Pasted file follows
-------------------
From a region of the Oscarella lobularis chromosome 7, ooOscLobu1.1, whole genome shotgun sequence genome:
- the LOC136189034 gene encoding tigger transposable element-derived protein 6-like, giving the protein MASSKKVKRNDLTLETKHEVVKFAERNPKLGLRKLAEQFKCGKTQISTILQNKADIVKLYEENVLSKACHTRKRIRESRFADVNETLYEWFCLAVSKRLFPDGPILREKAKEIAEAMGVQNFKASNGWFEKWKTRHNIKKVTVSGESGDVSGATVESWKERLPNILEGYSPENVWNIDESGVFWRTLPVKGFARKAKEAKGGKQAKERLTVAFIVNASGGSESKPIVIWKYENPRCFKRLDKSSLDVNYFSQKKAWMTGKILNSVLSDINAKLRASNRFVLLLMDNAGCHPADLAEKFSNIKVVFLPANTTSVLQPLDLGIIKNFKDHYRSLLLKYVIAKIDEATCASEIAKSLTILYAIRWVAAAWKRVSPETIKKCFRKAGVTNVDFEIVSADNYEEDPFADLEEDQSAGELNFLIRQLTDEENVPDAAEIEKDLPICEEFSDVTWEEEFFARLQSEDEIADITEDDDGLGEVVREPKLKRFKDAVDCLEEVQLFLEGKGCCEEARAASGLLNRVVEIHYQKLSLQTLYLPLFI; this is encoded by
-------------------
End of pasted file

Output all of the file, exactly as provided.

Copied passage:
From a region of the Oscarella lobularis chromosome 7, ooOscLobu1.1, whole genome shotgun sequence genome:
- the LOC136189034 gene encoding tigger transposable element-derived protein 6-like, giving the protein MASSKKVKRNDLTLETKHEVVKFAERNPKLGLRKLAEQFKCGKTQISTILQNKADIVKLYEENVLSKACHTRKRIRESRFADVNETLYEWFCLAVSKRLFPDGPILREKAKEIAEAMGVQNFKASNGWFEKWKTRHNIKKVTVSGESGDVSGATVESWKERLPNILEGYSPENVWNIDESGVFWRTLPVKGFARKAKEAKGGKQAKERLTVAFIVNASGGSESKPIVIWKYENPRCFKRLDKSSLDVNYFSQKKAWMTGKILNSVLSDINAKLRASNRFVLLLMDNAGCHPADLAEKFSNIKVVFLPANTTSVLQPLDLGIIKNFKDHYRSLLLKYVIAKIDEATCASEIAKSLTILYAIRWVAAAWKRVSPETIKKCFRKAGVTNVDFEIVSADNYEEDPFADLEEDQSAGELNFLIRQLTDEENVPDAAEIEKDLPICEEFSDVTWEEEFFARLQSEDEIADITEDDDGLGEVVREPKLKRFKDAVDCLEEVQLFLEGKGCCEEARAASGLLNRVVEIHYQKLSLQTLYLPLFI; this is encoded by